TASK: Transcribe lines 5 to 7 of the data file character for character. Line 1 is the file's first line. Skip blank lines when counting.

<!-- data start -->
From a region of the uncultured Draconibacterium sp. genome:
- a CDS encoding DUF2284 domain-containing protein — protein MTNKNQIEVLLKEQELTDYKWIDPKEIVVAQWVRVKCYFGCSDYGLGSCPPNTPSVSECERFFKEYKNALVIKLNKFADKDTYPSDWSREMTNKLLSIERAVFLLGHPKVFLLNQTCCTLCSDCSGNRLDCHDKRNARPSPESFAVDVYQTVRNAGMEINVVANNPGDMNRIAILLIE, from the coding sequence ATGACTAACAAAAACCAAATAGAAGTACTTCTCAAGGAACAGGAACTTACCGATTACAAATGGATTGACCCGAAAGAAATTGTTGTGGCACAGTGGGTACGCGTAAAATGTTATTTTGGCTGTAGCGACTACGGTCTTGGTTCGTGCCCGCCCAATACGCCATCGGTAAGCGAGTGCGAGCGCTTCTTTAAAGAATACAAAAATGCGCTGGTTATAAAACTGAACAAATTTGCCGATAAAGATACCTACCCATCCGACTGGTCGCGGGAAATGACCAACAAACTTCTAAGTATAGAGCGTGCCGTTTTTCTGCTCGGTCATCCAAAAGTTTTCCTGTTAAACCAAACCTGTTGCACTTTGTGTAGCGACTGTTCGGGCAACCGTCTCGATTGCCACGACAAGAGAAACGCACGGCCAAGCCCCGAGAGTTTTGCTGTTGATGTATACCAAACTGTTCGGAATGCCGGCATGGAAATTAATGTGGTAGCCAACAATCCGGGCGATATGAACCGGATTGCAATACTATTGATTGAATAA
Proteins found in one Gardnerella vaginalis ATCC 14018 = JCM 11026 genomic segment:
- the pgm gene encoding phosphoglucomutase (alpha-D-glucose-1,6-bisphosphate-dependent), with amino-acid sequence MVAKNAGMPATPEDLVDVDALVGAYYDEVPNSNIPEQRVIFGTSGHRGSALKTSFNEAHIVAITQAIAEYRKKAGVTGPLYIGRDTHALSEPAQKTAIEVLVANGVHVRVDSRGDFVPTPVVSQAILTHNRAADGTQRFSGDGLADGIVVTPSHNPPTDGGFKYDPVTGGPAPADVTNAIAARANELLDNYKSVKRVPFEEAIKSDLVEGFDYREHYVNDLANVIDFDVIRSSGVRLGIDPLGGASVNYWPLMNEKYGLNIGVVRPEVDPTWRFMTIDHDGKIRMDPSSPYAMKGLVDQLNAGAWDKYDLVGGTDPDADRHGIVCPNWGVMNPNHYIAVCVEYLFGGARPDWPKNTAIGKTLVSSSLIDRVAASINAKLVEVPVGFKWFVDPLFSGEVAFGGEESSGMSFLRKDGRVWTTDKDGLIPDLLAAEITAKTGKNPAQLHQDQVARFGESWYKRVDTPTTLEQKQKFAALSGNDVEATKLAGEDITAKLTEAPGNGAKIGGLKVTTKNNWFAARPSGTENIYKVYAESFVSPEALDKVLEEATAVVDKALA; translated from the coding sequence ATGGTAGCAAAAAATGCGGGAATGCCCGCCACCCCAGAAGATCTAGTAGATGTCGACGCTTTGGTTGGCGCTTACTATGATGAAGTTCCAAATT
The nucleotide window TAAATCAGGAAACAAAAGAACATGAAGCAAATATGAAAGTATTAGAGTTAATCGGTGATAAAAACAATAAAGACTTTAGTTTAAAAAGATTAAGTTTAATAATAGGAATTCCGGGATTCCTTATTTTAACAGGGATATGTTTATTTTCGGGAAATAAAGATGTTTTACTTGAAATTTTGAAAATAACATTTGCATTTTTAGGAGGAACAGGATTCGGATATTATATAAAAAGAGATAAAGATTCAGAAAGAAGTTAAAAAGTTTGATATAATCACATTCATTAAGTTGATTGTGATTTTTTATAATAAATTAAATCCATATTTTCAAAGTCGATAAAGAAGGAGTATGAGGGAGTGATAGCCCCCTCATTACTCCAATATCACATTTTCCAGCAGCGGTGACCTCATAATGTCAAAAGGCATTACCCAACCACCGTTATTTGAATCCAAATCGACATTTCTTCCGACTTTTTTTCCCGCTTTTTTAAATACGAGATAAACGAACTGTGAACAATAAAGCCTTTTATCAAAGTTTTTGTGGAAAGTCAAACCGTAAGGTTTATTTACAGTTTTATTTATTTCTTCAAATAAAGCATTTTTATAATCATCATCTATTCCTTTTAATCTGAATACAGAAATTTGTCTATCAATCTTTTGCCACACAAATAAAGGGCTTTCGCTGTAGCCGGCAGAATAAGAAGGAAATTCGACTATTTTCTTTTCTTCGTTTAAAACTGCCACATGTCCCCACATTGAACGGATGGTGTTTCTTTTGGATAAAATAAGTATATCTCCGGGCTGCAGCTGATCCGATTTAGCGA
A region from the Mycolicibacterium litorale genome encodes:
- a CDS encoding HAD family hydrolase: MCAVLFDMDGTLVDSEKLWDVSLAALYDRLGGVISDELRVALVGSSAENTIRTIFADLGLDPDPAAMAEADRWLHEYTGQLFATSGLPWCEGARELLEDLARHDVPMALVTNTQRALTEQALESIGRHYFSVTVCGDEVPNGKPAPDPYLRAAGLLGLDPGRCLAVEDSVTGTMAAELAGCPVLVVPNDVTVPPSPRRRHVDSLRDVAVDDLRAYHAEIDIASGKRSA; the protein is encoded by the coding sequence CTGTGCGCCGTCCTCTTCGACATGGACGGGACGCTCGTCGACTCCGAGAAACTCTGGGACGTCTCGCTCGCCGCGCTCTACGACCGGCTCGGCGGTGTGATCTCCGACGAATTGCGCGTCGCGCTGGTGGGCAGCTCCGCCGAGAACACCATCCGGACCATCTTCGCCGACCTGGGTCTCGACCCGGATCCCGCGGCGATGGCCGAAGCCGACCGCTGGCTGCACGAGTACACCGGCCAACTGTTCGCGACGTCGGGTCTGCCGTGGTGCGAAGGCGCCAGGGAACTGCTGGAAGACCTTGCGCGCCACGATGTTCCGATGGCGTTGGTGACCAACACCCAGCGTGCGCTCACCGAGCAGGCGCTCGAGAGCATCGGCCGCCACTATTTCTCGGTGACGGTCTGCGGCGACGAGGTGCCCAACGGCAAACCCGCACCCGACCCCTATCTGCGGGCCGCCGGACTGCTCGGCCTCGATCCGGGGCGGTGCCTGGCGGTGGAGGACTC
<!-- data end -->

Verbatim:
The nucleotide window TAAATCAGGAAACAAAAGAACATGAAGCAAATATGAAAGTATTAGAGTTAATCGGTGATAAAAACAATAAAGACTTTAGTTTAAAAAGATTAAGTTTAATAATAGGAATTCCGGGATTCCTTATTTTAACAGGGATATGTTTATTTTCGGGAAATAAAGATGTTTTACTTGAAATTTTGAAAATAACATTTGCATTTTTAGGAGGAACAGGATTCGGATATTATATAAAAAGAGATAAAGATTCAGAAAGAAGTTAAAAAGTTTGATATAATCACATTCATTAAGTTGATTGTGATTTTTTATAATAAATTAAATCCATATTTTCAAAGTCGATAAAGAAGGAGTATGAGGGAGTGATAGCCCCCTCATTACTCCAATATCACATTTTCCAGCAGCGGTGACCTCATAATGTCAAAAGGCATTACCCAACCACCGTTATTTGAATCCAAATCGACATTTCTTCCGACTTTTTTTCCCGCTTTTTTAAATACGAGATAAACGAACTGTGAACAATAAAGCCTTTTATCAAAGTTTTTGTGGAAAGTCAAACCGTAAGGTTTATTTACAGTTTTATTTATTTCTTCAAATAAAGCATTTTTATAATCATCATCTATTCCTTTTAATCTGAATACAGAAATTTGTCTATCAATCTTTTGCCACACAAATAAAGGGCTTTCGCTGTAGCCGGCAGAATAAGAAGGAAATTCGACTATTTTCTTTTCTTCGTTTAAAACTGCCACATGTCCCCACATTGAACGGATGGTGTTTCTTTTGGATAAAATAAGTATATCTCCGGGCTGCAGCTGATCCGATTTAGCGA
A region from the Mycolicibacterium litorale genome encodes:
- a CDS encoding HAD family hydrolase: MCAVLFDMDGTLVDSEKLWDVSLAALYDRLGGVISDELRVALVGSSAENTIRTIFADLGLDPDPAAMAEADRWLHEYTGQLFATSGLPWCEGARELLEDLARHDVPMALVTNTQRALTEQALESIGRHYFSVTVCGDEVPNGKPAPDPYLRAAGLLGLDPGRCLAVEDSVTGTMAAELAGCPVLVVPNDVTVPPSPRRRHVDSLRDVAVDDLRAYHAEIDIASGKRSA; the protein is encoded by the coding sequence CTGTGCGCCGTCCTCTTCGACATGGACGGGACGCTCGTCGACTCCGAGAAACTCTGGGACGTCTCGCTCGCCGCGCTCTACGACCGGCTCGGCGGTGTGATCTCCGACGAATTGCGCGTCGCGCTGGTGGGCAGCTCCGCCGAGAACACCATCCGGACCATCTTCGCCGACCTGGGTCTCGACCCGGATCCCGCGGCGATGGCCGAAGCCGACCGCTGGCTGCACGAGTACACCGGCCAACTGTTCGCGACGTCGGGTCTGCCGTGGTGCGAAGGCGCCAGGGAACTGCTGGAAGACCTTGCGCGCCACGATGTTCCGATGGCGTTGGTGACCAACACCCAGCGTGCGCTCACCGAGCAGGCGCTCGAGAGCATCGGCCGCCACTATTTCTCGGTGACGGTCTGCGGCGACGAGGTGCCCAACGGCAAACCCGCACCCGACCCCTATCTGCGGGCCGCCGGACTGCTCGGCCTCGATCCGGGGCGGTGCCTGGCGGTGGAGGACTC